Right-click ProductOrder, and select Hierarchy Information. Listing 2 contains the resulting SHAPE statement. This SHAPE statement looks similar to the statement in Listing 1, except that Listing 2's SHAPE statement uses the SUM function to summarize the Quantity field. The aggregate functions operate on fields that are in the SHAPE statement. In this example, the SUM is passing OrderProductDetails .'Quantity'. OrderProductDetails is the alias name assigned to the child recordset in the SHAPE statement, and Quantity is a field in the OrderProductDetails recordset.
Occasionally, a hierarchical recordset might suddenly seem to stop working. This problem usually occurs when you have been in and out of a data command's property pages. I was puzzled when I ran into this problem, because I hadn't made changes to the recordsets. Out of curiosity, I displayed the Hierarchy Information dialog box for the parent recordset, and to my surprise, it contained nested SHAPE statements. Although you can use nested SHAPE statements, I was not trying to. The problem stemmed from my adding aggregate information to the recordset. To fix it, I deleted the child command and recreated it.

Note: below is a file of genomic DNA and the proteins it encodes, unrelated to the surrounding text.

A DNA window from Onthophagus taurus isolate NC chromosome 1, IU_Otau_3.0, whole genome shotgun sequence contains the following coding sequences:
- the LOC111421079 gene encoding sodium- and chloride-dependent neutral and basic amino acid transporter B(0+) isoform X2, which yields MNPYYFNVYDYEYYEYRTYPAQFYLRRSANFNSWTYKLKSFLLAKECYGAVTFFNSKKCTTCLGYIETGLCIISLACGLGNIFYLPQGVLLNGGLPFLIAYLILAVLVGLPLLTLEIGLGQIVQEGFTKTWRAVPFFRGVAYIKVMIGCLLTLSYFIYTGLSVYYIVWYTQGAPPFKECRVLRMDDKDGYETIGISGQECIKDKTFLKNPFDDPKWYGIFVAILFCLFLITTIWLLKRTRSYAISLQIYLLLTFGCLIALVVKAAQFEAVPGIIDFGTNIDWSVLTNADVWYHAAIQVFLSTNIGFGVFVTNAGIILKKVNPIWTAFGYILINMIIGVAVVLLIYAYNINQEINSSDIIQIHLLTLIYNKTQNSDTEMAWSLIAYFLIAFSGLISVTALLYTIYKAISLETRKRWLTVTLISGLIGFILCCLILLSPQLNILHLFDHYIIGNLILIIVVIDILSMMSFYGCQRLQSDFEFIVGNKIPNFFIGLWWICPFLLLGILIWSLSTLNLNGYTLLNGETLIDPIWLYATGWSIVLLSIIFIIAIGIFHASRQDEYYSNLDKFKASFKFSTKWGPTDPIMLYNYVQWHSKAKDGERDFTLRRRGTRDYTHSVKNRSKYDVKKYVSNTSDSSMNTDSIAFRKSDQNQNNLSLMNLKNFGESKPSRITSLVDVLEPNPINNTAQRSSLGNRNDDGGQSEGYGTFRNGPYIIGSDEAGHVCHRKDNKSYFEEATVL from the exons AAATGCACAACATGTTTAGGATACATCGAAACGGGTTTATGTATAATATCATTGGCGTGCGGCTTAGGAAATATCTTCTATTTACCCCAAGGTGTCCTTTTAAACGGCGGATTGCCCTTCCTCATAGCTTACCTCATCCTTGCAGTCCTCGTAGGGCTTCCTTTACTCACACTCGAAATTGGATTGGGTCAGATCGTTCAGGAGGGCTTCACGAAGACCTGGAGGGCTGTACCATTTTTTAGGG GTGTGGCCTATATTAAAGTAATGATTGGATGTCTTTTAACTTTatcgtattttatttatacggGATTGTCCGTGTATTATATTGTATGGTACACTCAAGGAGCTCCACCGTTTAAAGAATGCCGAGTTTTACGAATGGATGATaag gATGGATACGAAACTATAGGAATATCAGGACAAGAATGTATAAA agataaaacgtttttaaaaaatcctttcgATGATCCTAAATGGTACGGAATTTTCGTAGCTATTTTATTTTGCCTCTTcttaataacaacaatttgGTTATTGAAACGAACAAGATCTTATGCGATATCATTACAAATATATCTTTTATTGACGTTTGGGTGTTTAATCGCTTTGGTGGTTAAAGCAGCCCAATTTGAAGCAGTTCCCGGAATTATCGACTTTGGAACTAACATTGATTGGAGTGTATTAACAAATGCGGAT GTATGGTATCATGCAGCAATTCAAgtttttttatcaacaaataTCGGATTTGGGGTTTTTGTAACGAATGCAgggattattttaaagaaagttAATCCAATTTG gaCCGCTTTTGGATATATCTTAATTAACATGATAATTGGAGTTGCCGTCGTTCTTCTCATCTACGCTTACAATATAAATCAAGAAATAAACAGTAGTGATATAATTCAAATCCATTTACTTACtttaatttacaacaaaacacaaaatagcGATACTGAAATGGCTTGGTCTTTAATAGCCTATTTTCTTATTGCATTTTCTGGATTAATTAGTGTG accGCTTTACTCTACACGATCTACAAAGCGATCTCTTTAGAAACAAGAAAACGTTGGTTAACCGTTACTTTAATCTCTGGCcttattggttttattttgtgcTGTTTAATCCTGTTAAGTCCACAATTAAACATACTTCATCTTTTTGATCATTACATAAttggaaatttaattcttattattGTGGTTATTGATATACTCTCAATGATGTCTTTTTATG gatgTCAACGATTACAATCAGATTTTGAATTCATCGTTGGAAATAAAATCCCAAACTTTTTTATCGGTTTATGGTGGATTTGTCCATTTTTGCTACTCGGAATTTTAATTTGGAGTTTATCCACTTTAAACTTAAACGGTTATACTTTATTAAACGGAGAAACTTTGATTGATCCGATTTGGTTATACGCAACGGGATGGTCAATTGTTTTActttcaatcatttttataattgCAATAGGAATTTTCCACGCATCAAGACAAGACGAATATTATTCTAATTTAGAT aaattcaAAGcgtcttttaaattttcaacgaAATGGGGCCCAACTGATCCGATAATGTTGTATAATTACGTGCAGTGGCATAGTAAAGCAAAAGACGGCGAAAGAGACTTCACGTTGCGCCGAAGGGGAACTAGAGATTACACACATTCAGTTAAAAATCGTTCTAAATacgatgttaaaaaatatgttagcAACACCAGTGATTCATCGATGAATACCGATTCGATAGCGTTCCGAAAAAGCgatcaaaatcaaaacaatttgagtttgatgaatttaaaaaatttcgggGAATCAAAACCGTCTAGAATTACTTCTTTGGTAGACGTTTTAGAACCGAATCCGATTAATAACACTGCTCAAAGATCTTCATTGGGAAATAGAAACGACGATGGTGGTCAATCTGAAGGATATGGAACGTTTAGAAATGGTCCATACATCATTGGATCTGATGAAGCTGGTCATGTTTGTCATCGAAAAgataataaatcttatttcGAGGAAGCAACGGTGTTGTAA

In building applications with VB 6.0, the developers at my company have found occasions when the Data Environment doesn't seem to work correctly. For example, it's easy to programmatically walk through hierarchical recordsets using ADO but not with the Data Environment. So, they now test the Data Environment with complex SQL and SHAPE statements that match the application before building a complex application that is tied to the Data Environment.
The Data Environment designer is quite helpful for building queries, even queries to use with ADO. So use the Data Environment to build powerful SHAPE statements, then place the SHAPE statement in your ADO code and execute it.
In future columns, I will explore more uses of the Data Environment designer. Specifically, I will explore how to use the designer with VB, ADO, MTS, and other services.